In the half year ending December 2021, Sequoia Financial Group (ASX: SEQ) generated revenue of $79m, up about 50%, profit of $2.6m up 56%, and free cash flow of about $2m, even after acquisition payments. Its dividend increased 25% from 0.4 cents per share to 0.5 cents per share, suggesting it will yield over 1.5% in the next twelve months, at its current share price of 72 cents.
When I argued that Sequoia was growth at a reasonable price, earlier this month, I wrote:
“The company has forecast at least $2.1 million in net profit for the half ending December 2021, and I am hoping we’ll see about $4.2 million in the second half, to bring full year profit to $6.3 million.”
The good news for shareholders is that “at least $2.1 million” amounted to a very solid $2.6 million in profit. This means that the company only needs $3.7 million in the second half to meet my expectations for the full year. Of course, there is a real possibility that the results will come in above my expectations, since much of the company’s business is tax driven, so it receives demand for business as the end of the tex year approaches.
On the conference call, the CEO laid out the longer term plan is to achieve $400m of revenue at an 8% EBITDA margin on that number, implying $32million EBITDA, and (most importantly) “almost all of that converting to cash”. That to me is an unrealistic stretch goal, all the more so since the company mentioned that around $9 million was pulled forward from the second half, so the underlying revenue would be closer to $70 million. The EBITDA run rate is about $11 million, so it would imply almost tripling operating profit to achieve that.
I like to do a health check on each segment by looking at how their adjusted EBITDA is going over time. Now of course, I wouldn’t choose this metric (I’d prefer free cash flow), but this is the best we have on a segment basis. As you can see below, each segment grew versus the prior corresponding period, but for the wealth segment.
It seems to me that the Sequoia Wealth business is the only one that went backwards, but this was because in the prior corresponding period the company booked a gain of around $600k from “gain on portfolio investments” but in this half it booked a lost of $160k on “portfolio investments”. I checked with the CEO Garry Crole about this anomaly.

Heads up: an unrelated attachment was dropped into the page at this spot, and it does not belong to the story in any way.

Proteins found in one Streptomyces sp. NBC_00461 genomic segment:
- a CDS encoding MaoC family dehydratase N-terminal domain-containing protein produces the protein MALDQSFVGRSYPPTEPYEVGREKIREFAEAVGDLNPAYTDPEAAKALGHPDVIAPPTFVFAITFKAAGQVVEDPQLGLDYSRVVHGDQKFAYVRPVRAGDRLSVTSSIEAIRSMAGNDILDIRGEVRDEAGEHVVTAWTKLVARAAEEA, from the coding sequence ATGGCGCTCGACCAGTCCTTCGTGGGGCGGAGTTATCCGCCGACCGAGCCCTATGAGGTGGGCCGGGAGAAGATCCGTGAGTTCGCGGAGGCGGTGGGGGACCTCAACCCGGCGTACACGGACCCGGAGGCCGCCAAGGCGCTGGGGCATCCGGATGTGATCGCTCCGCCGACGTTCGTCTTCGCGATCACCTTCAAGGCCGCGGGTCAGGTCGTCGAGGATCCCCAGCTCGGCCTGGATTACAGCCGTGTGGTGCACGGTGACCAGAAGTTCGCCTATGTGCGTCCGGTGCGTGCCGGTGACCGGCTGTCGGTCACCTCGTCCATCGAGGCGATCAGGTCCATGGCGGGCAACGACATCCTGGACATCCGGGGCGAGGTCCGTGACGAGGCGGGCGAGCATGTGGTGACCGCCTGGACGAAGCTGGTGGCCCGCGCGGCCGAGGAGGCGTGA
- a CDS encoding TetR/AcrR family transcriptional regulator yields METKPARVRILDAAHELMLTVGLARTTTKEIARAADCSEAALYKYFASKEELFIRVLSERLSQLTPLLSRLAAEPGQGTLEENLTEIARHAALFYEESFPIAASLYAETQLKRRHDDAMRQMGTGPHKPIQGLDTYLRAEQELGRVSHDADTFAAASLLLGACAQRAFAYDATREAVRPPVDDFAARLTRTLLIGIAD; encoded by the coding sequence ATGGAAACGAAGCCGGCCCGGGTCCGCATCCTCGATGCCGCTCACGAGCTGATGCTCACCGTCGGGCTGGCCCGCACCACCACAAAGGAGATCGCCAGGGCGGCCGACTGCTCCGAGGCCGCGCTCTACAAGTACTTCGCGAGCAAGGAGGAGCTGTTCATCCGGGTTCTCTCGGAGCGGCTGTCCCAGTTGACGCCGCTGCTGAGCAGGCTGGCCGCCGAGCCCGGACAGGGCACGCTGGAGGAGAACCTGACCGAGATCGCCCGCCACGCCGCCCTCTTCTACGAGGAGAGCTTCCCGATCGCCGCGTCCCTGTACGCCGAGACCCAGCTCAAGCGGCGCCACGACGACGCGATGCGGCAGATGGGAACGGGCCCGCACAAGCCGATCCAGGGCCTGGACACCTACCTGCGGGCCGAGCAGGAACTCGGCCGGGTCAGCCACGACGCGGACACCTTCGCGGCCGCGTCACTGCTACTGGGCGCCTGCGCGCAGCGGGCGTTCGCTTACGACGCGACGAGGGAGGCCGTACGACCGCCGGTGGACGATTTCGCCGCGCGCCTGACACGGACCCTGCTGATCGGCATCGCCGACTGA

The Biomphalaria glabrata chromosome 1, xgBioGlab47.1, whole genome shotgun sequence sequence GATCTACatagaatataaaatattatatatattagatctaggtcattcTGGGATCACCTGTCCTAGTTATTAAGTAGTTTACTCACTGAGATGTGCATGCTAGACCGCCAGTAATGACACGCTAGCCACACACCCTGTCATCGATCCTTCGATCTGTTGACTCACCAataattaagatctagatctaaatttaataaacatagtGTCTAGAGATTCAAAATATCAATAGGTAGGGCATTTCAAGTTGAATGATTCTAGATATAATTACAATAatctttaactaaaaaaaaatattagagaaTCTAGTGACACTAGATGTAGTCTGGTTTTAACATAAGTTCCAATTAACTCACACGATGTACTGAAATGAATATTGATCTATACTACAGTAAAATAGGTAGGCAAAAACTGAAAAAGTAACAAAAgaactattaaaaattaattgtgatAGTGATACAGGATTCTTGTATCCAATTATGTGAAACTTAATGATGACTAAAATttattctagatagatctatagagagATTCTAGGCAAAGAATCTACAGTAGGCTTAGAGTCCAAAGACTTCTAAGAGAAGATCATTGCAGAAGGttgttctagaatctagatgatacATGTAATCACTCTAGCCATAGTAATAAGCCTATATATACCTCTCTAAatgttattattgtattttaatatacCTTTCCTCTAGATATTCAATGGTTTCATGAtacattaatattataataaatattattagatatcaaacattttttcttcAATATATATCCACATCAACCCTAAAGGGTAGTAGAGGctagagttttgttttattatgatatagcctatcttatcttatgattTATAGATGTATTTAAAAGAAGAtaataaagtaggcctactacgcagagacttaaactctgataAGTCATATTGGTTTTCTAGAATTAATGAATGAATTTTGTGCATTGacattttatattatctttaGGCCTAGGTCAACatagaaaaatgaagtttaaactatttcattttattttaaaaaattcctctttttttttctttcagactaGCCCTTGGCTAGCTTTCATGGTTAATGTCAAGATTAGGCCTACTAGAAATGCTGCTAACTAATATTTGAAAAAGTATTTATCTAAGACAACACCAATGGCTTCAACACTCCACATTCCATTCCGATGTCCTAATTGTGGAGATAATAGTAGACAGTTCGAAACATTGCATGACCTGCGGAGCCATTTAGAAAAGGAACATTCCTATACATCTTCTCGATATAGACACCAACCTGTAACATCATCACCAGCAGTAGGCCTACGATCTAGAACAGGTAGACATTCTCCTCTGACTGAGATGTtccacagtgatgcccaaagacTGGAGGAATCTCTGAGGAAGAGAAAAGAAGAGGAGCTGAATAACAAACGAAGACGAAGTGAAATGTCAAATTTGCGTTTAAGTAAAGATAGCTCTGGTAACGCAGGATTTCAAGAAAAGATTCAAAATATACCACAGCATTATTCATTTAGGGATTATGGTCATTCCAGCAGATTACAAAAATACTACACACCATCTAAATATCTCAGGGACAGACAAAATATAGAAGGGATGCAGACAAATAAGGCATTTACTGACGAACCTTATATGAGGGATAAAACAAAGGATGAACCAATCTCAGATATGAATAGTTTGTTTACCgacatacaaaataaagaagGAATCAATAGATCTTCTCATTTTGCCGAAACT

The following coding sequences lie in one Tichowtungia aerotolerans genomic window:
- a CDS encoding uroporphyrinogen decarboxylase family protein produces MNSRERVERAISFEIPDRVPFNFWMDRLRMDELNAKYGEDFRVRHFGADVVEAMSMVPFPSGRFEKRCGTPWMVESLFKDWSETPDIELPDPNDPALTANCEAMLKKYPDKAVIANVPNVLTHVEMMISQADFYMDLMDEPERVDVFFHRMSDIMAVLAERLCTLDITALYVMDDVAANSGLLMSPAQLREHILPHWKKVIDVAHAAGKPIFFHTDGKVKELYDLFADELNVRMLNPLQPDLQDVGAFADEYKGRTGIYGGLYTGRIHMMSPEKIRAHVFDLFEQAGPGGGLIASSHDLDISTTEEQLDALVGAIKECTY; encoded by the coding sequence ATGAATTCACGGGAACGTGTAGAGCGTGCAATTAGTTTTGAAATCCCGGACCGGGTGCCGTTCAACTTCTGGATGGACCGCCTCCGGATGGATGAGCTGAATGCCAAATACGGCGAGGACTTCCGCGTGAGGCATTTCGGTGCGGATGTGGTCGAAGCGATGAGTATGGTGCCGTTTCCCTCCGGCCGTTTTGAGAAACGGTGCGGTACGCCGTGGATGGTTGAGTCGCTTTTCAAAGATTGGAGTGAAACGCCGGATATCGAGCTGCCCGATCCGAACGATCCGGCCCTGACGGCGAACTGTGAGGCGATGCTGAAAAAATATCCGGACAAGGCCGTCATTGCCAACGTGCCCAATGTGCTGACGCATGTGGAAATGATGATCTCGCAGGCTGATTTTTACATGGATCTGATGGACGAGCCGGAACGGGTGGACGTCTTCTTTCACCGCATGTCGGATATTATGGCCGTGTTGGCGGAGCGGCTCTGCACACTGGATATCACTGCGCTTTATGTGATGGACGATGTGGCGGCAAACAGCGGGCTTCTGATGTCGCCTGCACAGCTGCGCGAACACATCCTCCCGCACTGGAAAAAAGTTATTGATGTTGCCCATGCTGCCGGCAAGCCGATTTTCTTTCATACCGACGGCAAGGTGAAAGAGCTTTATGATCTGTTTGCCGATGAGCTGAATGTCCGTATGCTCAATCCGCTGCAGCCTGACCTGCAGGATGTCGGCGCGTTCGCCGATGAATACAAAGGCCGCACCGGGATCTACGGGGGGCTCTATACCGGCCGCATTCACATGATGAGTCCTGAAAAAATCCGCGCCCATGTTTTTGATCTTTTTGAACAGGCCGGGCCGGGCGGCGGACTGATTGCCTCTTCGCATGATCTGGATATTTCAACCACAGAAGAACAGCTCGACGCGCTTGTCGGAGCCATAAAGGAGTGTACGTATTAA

He replied that there were three major differences, being:
- We invested heavily in education this half to assist advisers who left their FASEA exam education requirements to this half.
- We booked a loss on investments held in this division of around $400k opposed to $300k profit.
- We allowed for reserving of $500k in claims that do not exist compared to the prior periods where simply reported actual claims paid. In this half we allowed for any claims paid plus added an additional reserve.
He added that, “if you normalised all these the EBITDA would have been about $1m higher.“
Now, I’m not one to rest my laurels on “normalised adjusted EBITDA” but this probably at least means that we can still say that all the segments are growing organically. The company was quick to emphasise that there was ~$9m of pulled forward revenue this half (that they will give back in the second half, as it were).
Of course the true test will be in the second half when the company is supposed to generate the significant majority of the profit.
Management With A Sensible Plan
One of the most notable things about the conference call was the passion with which the CEO outlines a sensible, reasonable (if at times overly ambitious) path. One of the bits I liked the best was when Garry Crole said that “My life legacy to improve the distribution of financial services to the Australian community”. Now many CEOs are inspiring in one way or the other and it doesn’t guarantee success, but it is still a positive in my book.